Although the Azerbaijan Football Association (AFFA) was founded in 1992 and joined FIFA just two years later, the game of football has been played in the country for 100 years now. To celebrate that anniversary, FIFA President Joseph S. Blatter has made a two-day visit to the Azeri capital of Baku in the company of his UEFA counterpart Michel Platini.
“Many congratulations on your re-election as FIFA President,” said the President of Azerbaijan Ilham Aliyev on greeting Blatter and Platini on their arrival on Sunday. “We are very happy that your first visit after the elections should be to Azerbaijan.”
Independent since 1991, following the collapse of the Soviet Union, Azerbaijan is bordered by Russia, Georgia, Armenia, Iran and Turkey, and has a coastline on the Caspian Sea. The country is preparing to host the FIFA U-17 Women’s World Cup in 2012, the Official Emblem of which was presented to Blatter following his arrival.
One of the venues for that tournament is the Dalga Stadium, which was officially opened on Monday at a ceremony attended by Blatter and Platini. A training pitch will be added to the complex and will be built with the support of the Goal Project.
The visiting delegation then attended the laying of the first stone at Baku’s Olympic Stadium, which will have a capacity of 65,000 when it is completed in 2015, making it the largest sports venue in the country.
On this his second visit to the country, the first coming in October 2007 when he opened the country’s Home of Football, also in the company of Platini, Blatter congratulated the national FA on 100 years of Azeri football and thanked it for inviting him to take part in the celebrations: “This is a great day. There are not many FIFA members who can say they’ve been organising games for 100 years. Football brings people together. It is the people’s sport and it can open doors, and we need to apply the discipline, respect and fair play of football to society. Now is the time to recognise the efforts of this country, which has lifted itself up and achieved great things. We must also thank the President for everything he is doing.”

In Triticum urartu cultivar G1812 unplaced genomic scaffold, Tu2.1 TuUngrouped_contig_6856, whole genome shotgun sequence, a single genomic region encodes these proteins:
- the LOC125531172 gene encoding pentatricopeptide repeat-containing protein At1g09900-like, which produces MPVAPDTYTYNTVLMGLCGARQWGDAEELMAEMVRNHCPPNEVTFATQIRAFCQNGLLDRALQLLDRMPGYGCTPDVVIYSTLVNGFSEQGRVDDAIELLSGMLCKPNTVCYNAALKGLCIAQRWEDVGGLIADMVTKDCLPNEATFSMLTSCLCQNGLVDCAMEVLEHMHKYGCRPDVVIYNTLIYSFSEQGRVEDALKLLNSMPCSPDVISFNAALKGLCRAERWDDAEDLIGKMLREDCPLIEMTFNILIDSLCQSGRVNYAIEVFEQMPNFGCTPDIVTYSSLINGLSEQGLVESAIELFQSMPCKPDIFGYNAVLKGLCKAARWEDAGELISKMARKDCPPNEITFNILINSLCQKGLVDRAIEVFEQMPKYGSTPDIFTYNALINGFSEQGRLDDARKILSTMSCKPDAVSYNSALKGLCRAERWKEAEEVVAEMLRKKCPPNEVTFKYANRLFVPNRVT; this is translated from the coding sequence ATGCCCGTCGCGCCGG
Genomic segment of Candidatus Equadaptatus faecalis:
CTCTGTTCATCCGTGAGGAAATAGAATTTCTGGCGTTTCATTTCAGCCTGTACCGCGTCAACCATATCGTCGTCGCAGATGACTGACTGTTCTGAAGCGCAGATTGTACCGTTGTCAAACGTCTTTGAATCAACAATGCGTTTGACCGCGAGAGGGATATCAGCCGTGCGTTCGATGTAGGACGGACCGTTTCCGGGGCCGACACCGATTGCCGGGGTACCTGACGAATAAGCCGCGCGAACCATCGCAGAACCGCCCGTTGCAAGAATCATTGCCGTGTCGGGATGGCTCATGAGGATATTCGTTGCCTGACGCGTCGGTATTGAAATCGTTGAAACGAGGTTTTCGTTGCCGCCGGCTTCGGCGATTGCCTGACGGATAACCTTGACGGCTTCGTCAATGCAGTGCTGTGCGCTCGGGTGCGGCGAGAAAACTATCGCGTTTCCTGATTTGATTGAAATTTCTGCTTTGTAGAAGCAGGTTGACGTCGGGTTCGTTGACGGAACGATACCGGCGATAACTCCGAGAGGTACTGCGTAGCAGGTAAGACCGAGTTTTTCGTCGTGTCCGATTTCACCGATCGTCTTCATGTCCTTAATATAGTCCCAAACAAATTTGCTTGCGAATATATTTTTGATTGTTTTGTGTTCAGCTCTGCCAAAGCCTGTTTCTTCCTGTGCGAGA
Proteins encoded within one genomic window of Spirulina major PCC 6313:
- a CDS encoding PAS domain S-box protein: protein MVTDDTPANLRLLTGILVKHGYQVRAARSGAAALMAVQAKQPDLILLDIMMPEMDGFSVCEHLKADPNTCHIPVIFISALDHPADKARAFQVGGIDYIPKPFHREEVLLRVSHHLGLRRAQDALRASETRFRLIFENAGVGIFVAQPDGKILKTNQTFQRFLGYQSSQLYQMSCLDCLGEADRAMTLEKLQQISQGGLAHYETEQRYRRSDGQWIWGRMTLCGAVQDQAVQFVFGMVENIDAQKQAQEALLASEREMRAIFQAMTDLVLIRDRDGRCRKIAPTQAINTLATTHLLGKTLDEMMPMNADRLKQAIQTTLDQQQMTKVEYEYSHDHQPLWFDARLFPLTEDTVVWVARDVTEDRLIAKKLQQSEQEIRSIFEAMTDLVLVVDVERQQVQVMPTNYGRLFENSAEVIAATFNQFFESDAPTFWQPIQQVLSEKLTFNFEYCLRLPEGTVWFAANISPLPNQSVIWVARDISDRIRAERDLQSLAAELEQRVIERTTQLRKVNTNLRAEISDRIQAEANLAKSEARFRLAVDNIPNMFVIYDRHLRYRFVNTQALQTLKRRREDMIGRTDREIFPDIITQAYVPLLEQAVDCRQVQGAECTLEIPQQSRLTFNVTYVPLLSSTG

As part of the foundation ceremony, Aliyev’s son scored a goal in a small net set up on an artificial pitch. “Football is growing in Azerbaijan and the FIFA U-17 Women’s World Cup is a great responsibility for us, though we will work hard to ensure it is a success,” added the Azeri leader.
At the press conference that followed the ceremony the President of the Azerbaijan FA Abdullayev Rovnag praised the work being carried out to develop football in the country: “There is a state football development programme in place and a lot is being done to improve not just infrastructures but teams and results as well.”
Blatter then took his turn to speak of the progress the country is making in both economic and sporting terms. “The country will host its first FIFA World Cup next season,” he said. “Sixteen teams of young girls will contest the FIFA U-17 Women’s World Cup and will enjoy a well-organised tournament with excellent stadiums. Football is reaching new parts of the world and new cultures and that is very important for the sport.”
The official banquet that brought the FIFA President’s visit to Azerbaijan to an end was attended by the Azeri Minister for Youth and Sport Azad Rahimov and 400 other guests. Providing the entertainment were Ell and Niki, the winners of this year’s Eurovision Song Contest, and a film recalling the 100-year history of football in the country.
The banquet also featured the presentation of the Official Emblem of the FIFA U-17 Women’s World Cup Azerbaijan 2012. Inspired by the colours of the national flag and comprising a dynamic figure visually linking the host country and women’s football, the Official Emblem also includes a “buta”, an ornamental feature of Azeri art. The evening ended on a sweet note when a huge cake in the form of a football, specially made to mark the 100th anniversary of Azeri football, was served for dessert.